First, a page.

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DNA Structure PowerPoint


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DNA Structure PowerPoint

  1. 1. IB Topics 3 and 7
  2. 2. #1. DNA Structure (an overview) <ul><li>DNA has three main components </li></ul><ul><ul><li>1. deoxyribose (a pentose sugar) </li></ul></ul><ul><ul><li>2. base (there are four different ones) </li></ul></ul><ul><ul><li>3. phosphate </li></ul></ul>
  3. 3. #2. The Bases <ul><li>They are divided into two groups </li></ul><ul><ul><li>Pyrimidines and purines </li></ul></ul><ul><li>Pyrimidines (made of one 6 member ring) </li></ul><ul><ul><li>Thymine </li></ul></ul><ul><ul><li>Cytosine </li></ul></ul><ul><li>Purines (made of a 6 member ring, fused to a 5 member ring) </li></ul><ul><ul><li>Adenine </li></ul></ul><ul><ul><li>Guanine </li></ul></ul><ul><li>The rings are not only made of carbon (specific formulas and structures are not required for IB) </li></ul>
  4. 4. #3. Nucleotide Structure <ul><li>Nucleotides are formed by the condensation of a pentose sugar, phosphate and one of the 4 bases </li></ul><ul><li>The following illustration represents one nucleotide </li></ul>
  5. 5. <ul><li>Nucleotides are linked together by covalent bonds called phosphodiester linkage </li></ul>#3. Nucleotide Structure
  6. 6. #4. DNA Double Helix and Hydrogen Bonding <ul><li>Made of two strands of nucleotides that are joined together by hydrogen bonding </li></ul><ul><li>Hydrogen bonding occurs as a result of complimentary base pairing </li></ul><ul><ul><li>Adenine and thymine pair up </li></ul></ul><ul><ul><li>Cytosine and guanine pair up </li></ul></ul><ul><ul><li>Each pair is connected through hydrogen bonding </li></ul></ul><ul><ul><li>Hydrogen bonding always occurs between one pyrimidine and one purine </li></ul></ul>
  7. 7. <ul><li>Complimentary base pairing of pyrimidines and purines </li></ul>#4. DNA Double Helix and Hydrogen Bonding
  8. 8. #4. DNA Double Helix and Hydrogen Bonding
  9. 9. <ul><li>Adenine always pairs with thymine because they form two H bonds with each other </li></ul><ul><li>Cytosine always pairs with guanine because they form three hydrogen bonds with each other </li></ul>#4. DNA Double Helix and Hydrogen Bonding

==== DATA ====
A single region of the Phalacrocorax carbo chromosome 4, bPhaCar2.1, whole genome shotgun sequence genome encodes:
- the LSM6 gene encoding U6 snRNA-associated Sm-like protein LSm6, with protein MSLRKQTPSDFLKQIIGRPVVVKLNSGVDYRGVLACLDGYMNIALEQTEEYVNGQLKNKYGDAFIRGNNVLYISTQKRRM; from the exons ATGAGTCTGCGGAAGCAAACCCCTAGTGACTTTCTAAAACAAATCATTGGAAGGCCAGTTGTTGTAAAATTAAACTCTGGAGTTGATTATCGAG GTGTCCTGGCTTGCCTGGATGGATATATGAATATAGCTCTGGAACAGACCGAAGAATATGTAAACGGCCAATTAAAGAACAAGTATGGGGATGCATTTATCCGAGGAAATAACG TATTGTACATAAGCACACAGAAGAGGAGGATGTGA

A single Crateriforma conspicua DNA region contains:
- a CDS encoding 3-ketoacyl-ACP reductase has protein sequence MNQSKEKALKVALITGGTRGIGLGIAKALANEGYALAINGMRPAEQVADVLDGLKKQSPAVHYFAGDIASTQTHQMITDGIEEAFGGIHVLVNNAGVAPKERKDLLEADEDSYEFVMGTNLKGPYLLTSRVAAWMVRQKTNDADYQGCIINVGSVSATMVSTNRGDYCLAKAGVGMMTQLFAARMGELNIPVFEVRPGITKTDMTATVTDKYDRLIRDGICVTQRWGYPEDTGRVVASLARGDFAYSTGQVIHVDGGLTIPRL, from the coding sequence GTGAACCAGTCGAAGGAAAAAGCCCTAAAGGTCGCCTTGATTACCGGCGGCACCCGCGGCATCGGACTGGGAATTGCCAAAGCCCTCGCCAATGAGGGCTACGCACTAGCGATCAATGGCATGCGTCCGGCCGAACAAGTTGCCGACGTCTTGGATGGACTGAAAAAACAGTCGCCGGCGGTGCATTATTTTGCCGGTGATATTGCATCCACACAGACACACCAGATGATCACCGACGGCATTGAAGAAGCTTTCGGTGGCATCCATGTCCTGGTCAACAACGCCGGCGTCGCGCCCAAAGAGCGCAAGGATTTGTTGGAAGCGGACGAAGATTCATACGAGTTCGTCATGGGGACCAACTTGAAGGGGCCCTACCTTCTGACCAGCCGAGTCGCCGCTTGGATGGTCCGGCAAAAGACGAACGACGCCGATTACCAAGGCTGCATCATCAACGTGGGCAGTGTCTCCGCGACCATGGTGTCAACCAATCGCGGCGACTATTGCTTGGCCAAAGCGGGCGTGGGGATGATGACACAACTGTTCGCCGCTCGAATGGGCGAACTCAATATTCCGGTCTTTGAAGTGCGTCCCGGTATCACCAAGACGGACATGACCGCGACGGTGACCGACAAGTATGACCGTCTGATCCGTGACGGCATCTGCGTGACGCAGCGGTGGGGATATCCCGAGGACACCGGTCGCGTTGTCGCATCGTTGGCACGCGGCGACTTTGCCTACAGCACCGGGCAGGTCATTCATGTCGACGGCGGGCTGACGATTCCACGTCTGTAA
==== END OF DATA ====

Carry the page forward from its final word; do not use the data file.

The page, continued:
10. 10. <ul><li>The ‘backbones’ of DNA molecules are made of alternating sugar and phosphates </li></ul><ul><li>The ‘rungs on the ladder’ are made of bases that are hydrogen bonded to each other </li></ul>#5. DNA Double Helix
  11. 11. #6. Antiparallel strands The strands run opposite of each other. The 5’ end always has the phosphate attached. 5’ 3’ 3’ 5’
  12. 12. Assignment (in your notebook) <ul><li>1. Draw the structure of ribose and number the carbons </li></ul><ul><li>2. Draw a schematic representation of a nucleotide. Label the sugar, base and phosphate. </li></ul><ul><li>3. What are the complimentary base pairs to a DNA strand that has the following order A T A C C T G A A T? </li></ul><ul><li>4. Draw a schematic representation of an unwound DNA double helix using the base pairs from your answer in question 3. </li></ul><ul><ul><li>Include the number of hydrogen bonds between each base pair. Be sure to label all of the bases and the 5’ and 3’ ends of the structure. </li></ul></ul>
  13. 14. #6. When phosphodiester links are formed . . . <ul><li>A. When the covalent bonds are formed between nucleotides the attach in the direction of 5’ ->3 ’ </li></ul><ul><li>B. The 5’ end of one nucleotide attaches to the 3’ end of the previous nucleotide </li></ul>
  14. 15. #7. Nucleosome structure <ul><li>Nucleosome are the basic unit of chromatin organization </li></ul><ul><li>In eukaryotes DNA is associated with proteins </li></ul><ul><ul><li>(in prokaryotes the DNA is naked) </li></ul></ul><ul><li>Nucleosomes = basic beadlike unit of DNA packing </li></ul><ul><ul><li>Made of a segment of DNA wound around a protein core that is composed of 2 copies of each of 4 types of histones </li></ul></ul>
  15. 16. <ul><li>Nucleosomes have: </li></ul><ul><ul><li>8 histones in the core </li></ul></ul><ul><ul><li>DNA wrapped twice around the core </li></ul></ul><ul><ul><li>One histone holding the nucleosome together </li></ul></ul><ul><ul><li>A DNA ‘linker’ continuing towards the next nucleosome </li></ul></ul>#7. Nucleosome structure
  16. 17. <ul><li>The DNA has a negatively charged backbone (because of the phosphate groups) </li></ul><ul><li>The proteins (the histones) are positively charged </li></ul><ul><li>The DNA and proteins are electromagnetically attracted to each other to form chromatin </li></ul>#7. Nucleosome structure
  17. 18. #8. Genes <ul><li>Genes=units of genetic information (hereditary information) </li></ul><ul><li>Order of nucleotides make up the genetic code </li></ul><ul><li>Genes can contain the information for one polypeptide </li></ul><ul><li>Genes can also regulate how other genes are expressed </li></ul><ul><li>All cells of an organism contain the same genetic information but they do not all express the same genes </li></ul><ul><ul><li>THIS IS CELL DIFFERENTIATION </li></ul></ul><ul><ul><li>Cells differentiate by genes that are activated </li></ul></ul>
  18. 19. <ul><li>Repetitive sequences-part of the non-coding section of DNA </li></ul><ul><ul><li>Function-unknown </li></ul></ul><ul><ul><li>Can be used in DNA profiling (DNA fingerprinting) </li></ul></ul>#8. Genes